“I’m sorry,” she slurred. “I can’t get up.”
Though the twins couldn’t understand her, Ken could.
Debbie seemed calm, almost matter-of-fact. She is a nurse by training, but she had no idea what was wrong. Ken recognized the signs of a stroke: Her left side was paralyzed, the right side of her face drooped.
He drove ahead of the ambulance to Carolinas Medical Center to alert doctors on the stroke team.
“The faster you can intervene to open up the arteries, the better results you get,” he said. “In the old days, we didn’t have the technology to go inside brains, to open up the vessels. The tissue would die. Now, we have procedures to open up the blood vessels and remove the clot. That preserves the brain tissue. The critical thing is you only have a 3- to 4-hour window to do an intervention.”
At home with a sitter, Nicholas cradled his favorite photographs of his mother cuddling him at the park when he was 2. Tears wet his cheeks. He worried she was hurt because he broke his pinky promise.
Healing, one day at a time
So many things could have happened differently and Debbie might have suffered severe brain damage.
If the twins had gone on a scheduled play date and Debbie had stayed home alone…. If Nicholas had been able to drag her into the house and into bed and she lay there until Ken got home from work hours later…. If Nicholas hadn’t known how to use his mother’s cellphone.... If Ken hadn’t answered….
At the hospital, doctors discovered that a clot had formed in her carotid artery, Ken said, and moved to a smaller vessel in her brain, blocking it completely and setting off a chain-reaction of clotted blood vessels.
Why the first clot formed, they may never know. “Certain trauma can cause it,” Ken said. “Sometimes, the trauma is minor like turning your head hard.”
After three hours, he said, the risks of intervening often outweigh the benefits.
He said neurosurgeon Dr. Joe Bernard dissolved the clots using a mechanical device and anti-clotting drugs. After three days in the hospital, Debbie returned home to a long recuperation. She suffered “ice pick headaches” for weeks, and endured months of fatigue.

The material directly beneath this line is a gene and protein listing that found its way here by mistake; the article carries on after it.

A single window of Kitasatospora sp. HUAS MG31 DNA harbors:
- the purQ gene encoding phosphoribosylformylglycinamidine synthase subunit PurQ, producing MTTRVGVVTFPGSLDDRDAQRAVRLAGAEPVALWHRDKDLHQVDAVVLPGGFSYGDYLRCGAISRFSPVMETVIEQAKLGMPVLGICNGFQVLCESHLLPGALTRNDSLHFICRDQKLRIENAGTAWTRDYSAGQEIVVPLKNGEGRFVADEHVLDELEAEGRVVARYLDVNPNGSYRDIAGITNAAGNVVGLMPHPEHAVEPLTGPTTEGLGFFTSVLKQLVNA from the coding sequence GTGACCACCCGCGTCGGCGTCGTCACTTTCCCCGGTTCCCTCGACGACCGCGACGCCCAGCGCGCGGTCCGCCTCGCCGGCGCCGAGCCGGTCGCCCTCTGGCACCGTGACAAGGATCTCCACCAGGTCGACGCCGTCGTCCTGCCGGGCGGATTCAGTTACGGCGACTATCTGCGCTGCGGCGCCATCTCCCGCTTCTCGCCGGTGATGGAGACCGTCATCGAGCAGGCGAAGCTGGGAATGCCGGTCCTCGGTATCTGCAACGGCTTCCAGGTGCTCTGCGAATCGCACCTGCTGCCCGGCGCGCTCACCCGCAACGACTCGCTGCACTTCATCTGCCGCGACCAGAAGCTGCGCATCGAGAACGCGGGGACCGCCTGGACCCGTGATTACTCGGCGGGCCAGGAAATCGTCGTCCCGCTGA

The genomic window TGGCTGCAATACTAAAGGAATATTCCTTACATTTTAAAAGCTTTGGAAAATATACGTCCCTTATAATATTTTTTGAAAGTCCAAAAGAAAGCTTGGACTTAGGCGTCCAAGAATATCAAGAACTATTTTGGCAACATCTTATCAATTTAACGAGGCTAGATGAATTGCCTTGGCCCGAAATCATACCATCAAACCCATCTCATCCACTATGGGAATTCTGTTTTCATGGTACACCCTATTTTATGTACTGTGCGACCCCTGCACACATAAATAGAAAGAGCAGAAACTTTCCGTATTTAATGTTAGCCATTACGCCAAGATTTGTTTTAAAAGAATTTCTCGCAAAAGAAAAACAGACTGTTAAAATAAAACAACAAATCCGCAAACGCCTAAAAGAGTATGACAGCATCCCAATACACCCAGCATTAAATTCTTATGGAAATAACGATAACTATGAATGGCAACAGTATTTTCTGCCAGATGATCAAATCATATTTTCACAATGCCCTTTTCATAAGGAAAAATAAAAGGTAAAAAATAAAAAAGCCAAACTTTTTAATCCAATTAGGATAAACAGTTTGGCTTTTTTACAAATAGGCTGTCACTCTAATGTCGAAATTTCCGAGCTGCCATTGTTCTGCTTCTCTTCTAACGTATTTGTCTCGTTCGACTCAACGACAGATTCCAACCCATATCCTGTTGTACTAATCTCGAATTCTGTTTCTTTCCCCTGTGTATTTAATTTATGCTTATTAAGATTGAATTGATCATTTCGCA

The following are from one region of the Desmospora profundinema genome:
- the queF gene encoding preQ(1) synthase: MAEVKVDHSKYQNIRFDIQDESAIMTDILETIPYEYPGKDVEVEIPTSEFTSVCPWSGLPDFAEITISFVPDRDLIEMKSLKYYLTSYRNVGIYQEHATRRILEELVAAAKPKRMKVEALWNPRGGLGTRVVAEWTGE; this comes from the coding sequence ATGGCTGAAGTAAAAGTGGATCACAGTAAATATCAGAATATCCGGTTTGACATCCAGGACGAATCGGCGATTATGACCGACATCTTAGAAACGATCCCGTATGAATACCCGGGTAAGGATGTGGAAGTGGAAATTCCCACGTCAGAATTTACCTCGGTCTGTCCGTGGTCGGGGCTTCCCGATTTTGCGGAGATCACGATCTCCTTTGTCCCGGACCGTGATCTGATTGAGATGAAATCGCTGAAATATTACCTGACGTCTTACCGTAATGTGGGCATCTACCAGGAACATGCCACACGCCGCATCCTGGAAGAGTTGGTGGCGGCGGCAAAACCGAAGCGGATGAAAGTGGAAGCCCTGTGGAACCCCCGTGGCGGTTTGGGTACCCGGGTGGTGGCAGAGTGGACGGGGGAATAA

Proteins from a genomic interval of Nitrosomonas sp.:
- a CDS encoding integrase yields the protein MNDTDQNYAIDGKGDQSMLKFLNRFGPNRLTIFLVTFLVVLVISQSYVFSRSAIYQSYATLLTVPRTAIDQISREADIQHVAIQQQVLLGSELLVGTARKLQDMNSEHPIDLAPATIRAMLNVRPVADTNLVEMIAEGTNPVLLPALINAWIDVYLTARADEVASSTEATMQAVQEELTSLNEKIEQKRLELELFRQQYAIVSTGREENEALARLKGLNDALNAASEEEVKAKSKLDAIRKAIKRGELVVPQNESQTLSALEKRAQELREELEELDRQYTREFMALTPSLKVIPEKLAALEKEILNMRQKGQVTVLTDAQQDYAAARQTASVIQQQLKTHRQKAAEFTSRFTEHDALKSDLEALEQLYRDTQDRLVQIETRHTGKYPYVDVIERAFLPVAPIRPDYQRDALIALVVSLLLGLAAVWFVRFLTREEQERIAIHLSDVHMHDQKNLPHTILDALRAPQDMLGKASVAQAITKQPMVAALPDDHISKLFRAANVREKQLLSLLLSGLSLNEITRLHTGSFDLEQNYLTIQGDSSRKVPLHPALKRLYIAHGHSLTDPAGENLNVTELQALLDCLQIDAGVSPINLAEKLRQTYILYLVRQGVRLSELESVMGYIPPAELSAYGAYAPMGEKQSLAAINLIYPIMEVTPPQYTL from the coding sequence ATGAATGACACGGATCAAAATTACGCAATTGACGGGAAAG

Nine months later, she is so healthy and vivacious again that if you didn’t know, you might not recognize the lingering effects. She has trouble concentrating and multi-tasking. Her left hand and leg sometimes feel numb. She is sensitive to hot and cold on that side of her body – the hair dryer stings her ear and her hand feels as if it’s freezing when she holds a glass of ice water.
“There are areas in her brain that are dead,” Ken said. “But the brain will heal itself. It will find alternate pathways. You have to have patience.”
‘The luckiest mom’
Nicholas and Maya are finishing second grade at Eastover Elementary and have only recently begun to talk with their parents about what happened. But not with strangers. It’s still too painful.
Maya put her feelings into words last month when her teacher asked students to write in their journals about a time when they were courageous:
“One day after lunch my mom parked in the driveway. When I opened the door for my mom she fell to the ground. I was tarifid. I cride for about an hour. Good thing my brother new my Dads Phone number.”
Debbie is proud of her children. “They were so brave,” she said.
When she puts Nicholas and Maya to bed, she enjoys snuggling with them. “I just have this feeling go through me that I’m the luckiest mom in the whole world that I have these children. I feel blessed.”
And not just because of what they did the day of her stroke. “I felt like this before it happened,” she said. “It’s almost like I don’t want to let them go. I want to hold on to them forever.”